Beneath the Planet of the Apes (1970)


Action | Adventure | Sci-Fi


Ted Post




James Franciscus, David Watson, Kim Hunter, Maurice Evans, Linda Harrison, Paul Richards, Natalie Trundy, Jeff Corey, Gregory Sierra, Victor Buono, Don Pedro Colley, James Gregory, Charlton Heston, Tod Andrews, Thomas Gomez, Roddy McDowall, Paul Frees


The sole survivor (James Franciscus) of an interplanetary rescue mission searches for the only survivor (Charlton Heston) of the previous expedition. What he discovers is a planet ruled by apes and an underground city run by telepathic humans.


Following the success of "Planet of the Apes", the filmmakers rightfully thought to make a sequel. Unfortunately "Beneath the Planet of the Apes" is a mediocre, unengaging copy disguised as a sequel.

The first film was fascinating because of its plot and philosophical meaning. I guess that's the reason why the writers thought it was a brilliant idea to write another film with basically the same story. For almost an hour, the film is just a worse copy of the original film. An astronaut crash-lands on a planet, discovers the ape civilization, gets captured by them, escapes and finds out the truth about the planet. Sure, he's also looking for the survivor of the previous mission, and the story becomes different after the dreadful beginning, but that doesn't necessarily improve the film's quality.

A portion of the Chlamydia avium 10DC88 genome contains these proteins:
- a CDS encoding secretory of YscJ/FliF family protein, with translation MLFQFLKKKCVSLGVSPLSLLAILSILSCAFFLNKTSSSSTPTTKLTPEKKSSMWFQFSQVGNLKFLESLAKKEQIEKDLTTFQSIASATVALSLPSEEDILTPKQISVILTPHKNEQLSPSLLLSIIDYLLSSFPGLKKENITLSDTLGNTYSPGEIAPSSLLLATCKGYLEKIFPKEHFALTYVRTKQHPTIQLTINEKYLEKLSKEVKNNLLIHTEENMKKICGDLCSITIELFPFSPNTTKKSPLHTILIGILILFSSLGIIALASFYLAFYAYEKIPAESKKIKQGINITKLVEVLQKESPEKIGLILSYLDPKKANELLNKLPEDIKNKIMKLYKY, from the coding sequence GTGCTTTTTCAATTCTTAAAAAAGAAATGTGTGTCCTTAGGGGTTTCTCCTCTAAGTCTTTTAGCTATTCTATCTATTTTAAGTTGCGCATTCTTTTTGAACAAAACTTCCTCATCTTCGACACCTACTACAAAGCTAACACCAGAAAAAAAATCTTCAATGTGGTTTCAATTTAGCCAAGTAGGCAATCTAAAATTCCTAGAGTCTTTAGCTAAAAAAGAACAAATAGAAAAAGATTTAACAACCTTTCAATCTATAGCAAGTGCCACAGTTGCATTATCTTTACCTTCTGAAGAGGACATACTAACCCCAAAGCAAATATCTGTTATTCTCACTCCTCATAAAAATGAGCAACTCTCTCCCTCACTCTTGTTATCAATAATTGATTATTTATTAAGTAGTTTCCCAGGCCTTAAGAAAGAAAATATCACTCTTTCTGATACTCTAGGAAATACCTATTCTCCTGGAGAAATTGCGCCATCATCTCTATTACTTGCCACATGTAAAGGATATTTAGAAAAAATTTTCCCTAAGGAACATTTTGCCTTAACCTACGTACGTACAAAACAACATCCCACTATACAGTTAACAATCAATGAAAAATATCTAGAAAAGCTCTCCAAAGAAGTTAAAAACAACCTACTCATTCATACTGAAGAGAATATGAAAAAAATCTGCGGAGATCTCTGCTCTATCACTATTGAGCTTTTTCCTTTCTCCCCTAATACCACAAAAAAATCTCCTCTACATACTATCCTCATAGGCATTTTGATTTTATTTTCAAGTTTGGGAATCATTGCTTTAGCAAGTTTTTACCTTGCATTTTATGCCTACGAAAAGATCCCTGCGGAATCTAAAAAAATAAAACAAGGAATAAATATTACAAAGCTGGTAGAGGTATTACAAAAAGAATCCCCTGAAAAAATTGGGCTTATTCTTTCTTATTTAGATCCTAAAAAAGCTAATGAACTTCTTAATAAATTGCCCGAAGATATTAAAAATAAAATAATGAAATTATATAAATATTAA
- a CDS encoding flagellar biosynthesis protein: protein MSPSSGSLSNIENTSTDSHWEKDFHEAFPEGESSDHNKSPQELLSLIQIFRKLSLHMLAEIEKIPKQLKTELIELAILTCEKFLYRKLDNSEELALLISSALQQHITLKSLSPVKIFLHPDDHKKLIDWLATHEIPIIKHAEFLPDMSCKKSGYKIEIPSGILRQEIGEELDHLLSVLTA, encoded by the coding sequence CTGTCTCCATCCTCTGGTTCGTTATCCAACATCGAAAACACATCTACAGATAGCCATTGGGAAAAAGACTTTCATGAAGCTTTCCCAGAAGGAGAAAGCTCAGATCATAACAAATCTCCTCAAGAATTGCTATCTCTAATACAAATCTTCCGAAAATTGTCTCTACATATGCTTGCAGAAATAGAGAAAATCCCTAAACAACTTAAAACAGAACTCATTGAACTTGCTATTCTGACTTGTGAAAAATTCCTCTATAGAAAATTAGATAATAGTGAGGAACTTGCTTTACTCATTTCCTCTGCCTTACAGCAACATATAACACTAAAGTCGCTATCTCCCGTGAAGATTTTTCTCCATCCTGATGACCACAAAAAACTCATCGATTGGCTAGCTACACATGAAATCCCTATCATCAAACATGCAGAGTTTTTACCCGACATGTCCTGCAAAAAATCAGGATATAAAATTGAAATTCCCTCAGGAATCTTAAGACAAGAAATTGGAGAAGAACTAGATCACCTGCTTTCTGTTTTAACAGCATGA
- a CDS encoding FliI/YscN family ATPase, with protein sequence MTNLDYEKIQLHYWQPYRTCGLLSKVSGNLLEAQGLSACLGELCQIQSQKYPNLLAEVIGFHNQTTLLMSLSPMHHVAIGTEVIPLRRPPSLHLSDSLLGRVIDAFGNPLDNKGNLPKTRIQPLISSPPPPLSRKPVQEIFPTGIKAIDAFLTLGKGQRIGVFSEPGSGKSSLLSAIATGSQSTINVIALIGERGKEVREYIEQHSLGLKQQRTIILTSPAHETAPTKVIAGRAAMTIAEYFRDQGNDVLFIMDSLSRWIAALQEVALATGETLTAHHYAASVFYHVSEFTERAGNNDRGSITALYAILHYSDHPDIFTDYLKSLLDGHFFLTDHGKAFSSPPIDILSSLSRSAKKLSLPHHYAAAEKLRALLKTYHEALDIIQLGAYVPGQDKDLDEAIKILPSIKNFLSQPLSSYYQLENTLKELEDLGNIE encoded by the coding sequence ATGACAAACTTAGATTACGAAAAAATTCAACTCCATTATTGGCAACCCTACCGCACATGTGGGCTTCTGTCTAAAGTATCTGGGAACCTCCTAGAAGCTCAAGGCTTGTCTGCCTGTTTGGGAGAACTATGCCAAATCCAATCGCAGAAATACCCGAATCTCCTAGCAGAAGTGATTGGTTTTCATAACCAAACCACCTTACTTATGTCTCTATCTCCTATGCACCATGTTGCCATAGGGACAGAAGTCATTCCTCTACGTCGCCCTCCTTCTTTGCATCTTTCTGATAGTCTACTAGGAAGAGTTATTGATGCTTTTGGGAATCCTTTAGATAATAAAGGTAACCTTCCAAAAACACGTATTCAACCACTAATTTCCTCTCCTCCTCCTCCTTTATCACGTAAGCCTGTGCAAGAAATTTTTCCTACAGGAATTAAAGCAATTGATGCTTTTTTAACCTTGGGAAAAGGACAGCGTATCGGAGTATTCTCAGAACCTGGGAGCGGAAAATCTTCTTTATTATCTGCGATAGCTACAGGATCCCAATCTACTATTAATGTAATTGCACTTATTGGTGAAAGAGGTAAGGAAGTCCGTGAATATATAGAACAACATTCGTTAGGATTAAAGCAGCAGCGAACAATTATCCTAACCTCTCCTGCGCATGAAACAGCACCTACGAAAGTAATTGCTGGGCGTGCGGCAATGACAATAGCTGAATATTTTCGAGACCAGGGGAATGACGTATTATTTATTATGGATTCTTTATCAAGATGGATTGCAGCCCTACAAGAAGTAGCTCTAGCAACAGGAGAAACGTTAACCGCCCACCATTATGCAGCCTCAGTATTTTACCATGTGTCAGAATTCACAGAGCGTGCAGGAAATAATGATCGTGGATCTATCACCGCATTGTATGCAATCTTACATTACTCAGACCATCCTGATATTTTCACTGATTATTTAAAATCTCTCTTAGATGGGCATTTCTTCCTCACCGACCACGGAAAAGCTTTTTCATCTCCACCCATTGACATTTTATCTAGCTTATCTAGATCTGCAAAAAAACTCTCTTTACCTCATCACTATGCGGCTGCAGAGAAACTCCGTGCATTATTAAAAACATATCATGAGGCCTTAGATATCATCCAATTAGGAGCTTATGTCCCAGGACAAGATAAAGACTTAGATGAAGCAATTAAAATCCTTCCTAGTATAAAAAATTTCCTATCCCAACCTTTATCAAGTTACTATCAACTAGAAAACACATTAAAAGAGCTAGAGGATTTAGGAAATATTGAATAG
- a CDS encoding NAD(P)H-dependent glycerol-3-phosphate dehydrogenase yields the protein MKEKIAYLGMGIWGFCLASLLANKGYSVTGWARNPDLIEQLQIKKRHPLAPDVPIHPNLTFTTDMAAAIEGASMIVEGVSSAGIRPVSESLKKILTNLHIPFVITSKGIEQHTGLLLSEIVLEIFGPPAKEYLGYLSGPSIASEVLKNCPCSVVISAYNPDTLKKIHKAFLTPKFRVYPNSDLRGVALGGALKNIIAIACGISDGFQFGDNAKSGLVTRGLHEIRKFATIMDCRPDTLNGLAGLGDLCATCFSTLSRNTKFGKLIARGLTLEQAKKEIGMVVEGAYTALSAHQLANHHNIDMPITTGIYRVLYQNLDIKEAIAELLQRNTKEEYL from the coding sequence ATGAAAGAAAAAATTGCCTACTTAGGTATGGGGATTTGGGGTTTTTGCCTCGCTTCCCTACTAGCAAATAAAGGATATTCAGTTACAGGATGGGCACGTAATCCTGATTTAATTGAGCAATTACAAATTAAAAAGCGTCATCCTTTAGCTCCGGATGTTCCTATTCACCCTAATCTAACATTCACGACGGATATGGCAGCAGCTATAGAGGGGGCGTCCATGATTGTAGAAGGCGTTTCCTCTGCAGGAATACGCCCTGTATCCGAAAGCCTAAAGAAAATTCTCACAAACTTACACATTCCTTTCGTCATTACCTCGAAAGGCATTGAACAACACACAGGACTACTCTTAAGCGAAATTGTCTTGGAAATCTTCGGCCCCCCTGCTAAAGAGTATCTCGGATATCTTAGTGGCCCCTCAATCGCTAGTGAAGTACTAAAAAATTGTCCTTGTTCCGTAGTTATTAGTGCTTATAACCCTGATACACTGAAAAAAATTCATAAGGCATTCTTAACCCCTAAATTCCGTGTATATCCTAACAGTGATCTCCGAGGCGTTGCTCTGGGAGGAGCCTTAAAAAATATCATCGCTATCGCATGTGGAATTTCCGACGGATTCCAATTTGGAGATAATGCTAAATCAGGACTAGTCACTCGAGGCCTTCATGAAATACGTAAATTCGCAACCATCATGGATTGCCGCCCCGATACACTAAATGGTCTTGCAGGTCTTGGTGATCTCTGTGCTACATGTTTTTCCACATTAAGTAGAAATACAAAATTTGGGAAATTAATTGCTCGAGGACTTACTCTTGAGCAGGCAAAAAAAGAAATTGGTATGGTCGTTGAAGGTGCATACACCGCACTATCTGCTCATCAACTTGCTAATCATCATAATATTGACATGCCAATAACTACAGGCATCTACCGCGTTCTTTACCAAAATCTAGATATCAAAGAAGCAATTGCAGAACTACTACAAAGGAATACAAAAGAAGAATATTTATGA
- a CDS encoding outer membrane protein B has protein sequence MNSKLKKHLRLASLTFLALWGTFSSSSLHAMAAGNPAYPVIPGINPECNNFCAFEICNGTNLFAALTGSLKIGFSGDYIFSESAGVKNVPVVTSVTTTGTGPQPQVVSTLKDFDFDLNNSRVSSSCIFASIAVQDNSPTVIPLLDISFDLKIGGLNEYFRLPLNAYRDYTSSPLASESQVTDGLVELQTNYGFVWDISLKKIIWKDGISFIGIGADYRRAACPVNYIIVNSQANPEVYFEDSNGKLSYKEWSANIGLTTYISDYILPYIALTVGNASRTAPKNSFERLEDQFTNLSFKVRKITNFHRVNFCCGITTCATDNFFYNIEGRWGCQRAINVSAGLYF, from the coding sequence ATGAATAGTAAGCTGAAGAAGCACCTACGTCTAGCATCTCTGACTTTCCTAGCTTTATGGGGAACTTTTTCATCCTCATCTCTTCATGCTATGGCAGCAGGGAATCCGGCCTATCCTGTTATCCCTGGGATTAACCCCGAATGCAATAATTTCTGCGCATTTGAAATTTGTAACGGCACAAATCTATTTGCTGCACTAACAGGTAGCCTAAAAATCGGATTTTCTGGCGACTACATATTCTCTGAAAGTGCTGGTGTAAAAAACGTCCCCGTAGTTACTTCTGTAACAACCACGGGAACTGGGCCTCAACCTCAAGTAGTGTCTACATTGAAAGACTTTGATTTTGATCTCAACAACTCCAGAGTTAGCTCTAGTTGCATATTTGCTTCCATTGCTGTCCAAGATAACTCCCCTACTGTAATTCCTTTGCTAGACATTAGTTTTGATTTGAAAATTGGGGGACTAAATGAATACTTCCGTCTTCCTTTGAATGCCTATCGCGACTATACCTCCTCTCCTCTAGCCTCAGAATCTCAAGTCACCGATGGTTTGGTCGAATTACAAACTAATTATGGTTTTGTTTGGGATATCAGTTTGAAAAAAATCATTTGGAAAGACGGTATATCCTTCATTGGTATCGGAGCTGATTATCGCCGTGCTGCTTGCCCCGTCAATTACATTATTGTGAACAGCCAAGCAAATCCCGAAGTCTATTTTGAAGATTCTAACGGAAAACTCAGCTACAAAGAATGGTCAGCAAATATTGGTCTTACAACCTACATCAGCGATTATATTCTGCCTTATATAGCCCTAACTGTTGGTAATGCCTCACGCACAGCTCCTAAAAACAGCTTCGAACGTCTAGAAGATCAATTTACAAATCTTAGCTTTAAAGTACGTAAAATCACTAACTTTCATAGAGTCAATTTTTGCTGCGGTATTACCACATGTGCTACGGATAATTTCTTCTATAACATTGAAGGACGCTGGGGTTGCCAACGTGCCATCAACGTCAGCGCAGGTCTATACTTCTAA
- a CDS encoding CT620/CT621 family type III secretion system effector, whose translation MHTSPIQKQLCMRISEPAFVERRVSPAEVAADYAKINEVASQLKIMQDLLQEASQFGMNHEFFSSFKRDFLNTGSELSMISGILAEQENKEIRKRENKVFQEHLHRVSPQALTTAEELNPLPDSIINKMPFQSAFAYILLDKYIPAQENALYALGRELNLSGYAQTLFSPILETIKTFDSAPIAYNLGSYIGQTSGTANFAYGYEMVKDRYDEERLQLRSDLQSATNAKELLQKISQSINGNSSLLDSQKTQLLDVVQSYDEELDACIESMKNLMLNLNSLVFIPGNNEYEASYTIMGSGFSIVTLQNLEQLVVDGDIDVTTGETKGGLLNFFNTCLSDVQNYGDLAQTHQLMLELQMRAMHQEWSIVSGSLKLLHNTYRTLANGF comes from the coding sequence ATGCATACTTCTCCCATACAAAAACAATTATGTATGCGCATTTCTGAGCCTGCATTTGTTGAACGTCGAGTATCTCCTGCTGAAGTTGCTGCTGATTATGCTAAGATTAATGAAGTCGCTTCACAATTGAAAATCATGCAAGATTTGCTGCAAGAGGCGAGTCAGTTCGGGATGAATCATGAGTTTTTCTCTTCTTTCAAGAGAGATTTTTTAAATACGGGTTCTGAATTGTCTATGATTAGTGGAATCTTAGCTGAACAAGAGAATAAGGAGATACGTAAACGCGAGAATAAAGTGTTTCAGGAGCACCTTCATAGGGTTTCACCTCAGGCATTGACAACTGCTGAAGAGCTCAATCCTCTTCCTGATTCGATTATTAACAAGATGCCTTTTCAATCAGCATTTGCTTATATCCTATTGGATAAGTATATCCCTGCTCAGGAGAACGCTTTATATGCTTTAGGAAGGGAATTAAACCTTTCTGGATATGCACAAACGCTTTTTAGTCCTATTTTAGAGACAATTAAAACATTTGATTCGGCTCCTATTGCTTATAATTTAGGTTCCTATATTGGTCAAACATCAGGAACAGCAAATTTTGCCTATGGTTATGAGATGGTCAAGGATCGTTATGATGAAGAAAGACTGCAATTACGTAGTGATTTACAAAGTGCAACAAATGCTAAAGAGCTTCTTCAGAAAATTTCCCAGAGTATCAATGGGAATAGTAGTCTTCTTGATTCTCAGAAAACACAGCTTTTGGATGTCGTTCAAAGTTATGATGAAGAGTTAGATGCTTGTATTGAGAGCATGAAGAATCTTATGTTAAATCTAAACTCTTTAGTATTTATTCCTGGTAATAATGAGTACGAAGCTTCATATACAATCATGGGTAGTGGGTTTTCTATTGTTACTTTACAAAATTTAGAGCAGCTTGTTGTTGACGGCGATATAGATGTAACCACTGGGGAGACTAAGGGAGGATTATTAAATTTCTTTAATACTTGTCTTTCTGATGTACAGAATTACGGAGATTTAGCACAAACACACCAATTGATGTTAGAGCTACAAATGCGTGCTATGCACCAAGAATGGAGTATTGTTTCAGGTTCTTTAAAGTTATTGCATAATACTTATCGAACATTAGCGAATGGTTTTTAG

I have to admit that the dark world beneath the planet of the apes is original and quite interesting. Same goes for the religious commentary and the anti-war propaganda. But it doesn't raise big questions like the original film did.

The characters are another problem with the film. There are a lot of them that have nothing to do. They just be.

However, it isn't a complete disaster. It is action packed and the action sequences are actually good and quite evocative. And the acting is unevenly good. While Charlot Heston steals the show reprising the role of astronaut Taylor - even though it's basically just a cameo -, James Franciscus overacts in most of the scenes. But the supporting cast is decent.


  1. This is a great review and I just found this so campy. Good ole James Franciscus before he became Longstreet